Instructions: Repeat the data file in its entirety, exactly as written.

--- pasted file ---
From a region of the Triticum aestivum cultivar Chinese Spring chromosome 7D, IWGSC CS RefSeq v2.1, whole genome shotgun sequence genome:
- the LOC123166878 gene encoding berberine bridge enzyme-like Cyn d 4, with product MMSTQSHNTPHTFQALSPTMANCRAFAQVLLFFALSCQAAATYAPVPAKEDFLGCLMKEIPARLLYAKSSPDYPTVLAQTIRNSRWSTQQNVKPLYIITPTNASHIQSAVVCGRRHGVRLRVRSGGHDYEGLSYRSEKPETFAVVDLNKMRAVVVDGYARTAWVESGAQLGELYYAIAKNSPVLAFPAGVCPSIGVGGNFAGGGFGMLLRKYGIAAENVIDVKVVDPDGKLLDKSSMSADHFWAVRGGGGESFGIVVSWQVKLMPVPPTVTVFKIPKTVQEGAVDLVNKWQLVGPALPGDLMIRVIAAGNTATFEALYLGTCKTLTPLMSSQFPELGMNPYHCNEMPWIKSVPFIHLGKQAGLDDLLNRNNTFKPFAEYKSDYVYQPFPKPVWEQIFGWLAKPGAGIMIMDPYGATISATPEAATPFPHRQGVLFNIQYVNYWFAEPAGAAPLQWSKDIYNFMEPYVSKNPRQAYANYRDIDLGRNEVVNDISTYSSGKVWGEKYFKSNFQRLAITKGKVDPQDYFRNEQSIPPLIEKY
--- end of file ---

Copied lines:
From a region of the Triticum aestivum cultivar Chinese Spring chromosome 7D, IWGSC CS RefSeq v2.1, whole genome shotgun sequence genome:
- the LOC123166878 gene encoding berberine bridge enzyme-like Cyn d 4, with product MMSTQSHNTPHTFQALSPTMANCRAFAQVLLFFALSCQAAATYAPVPAKEDFLGCLMKEIPARLLYAKSSPDYPTVLAQTIRNSRWSTQQNVKPLYIITPTNASHIQSAVVCGRRHGVRLRVRSGGHDYEGLSYRSEKPETFAVVDLNKMRAVVVDGYARTAWVESGAQLGELYYAIAKNSPVLAFPAGVCPSIGVGGNFAGGGFGMLLRKYGIAAENVIDVKVVDPDGKLLDKSSMSADHFWAVRGGGGESFGIVVSWQVKLMPVPPTVTVFKIPKTVQEGAVDLVNKWQLVGPALPGDLMIRVIAAGNTATFEALYLGTCKTLTPLMSSQFPELGMNPYHCNEMPWIKSVPFIHLGKQAGLDDLLNRNNTFKPFAEYKSDYVYQPFPKPVWEQIFGWLAKPGAGIMIMDPYGATISATPEAATPFPHRQGVLFNIQYVNYWFAEPAGAAPLQWSKDIYNFMEPYVSKNPRQAYANYRDIDLGRNEVVNDISTYSSGKVWGEKYFKSNFQRLAITKGKVDPQDYFRNEQSIPPLIEKY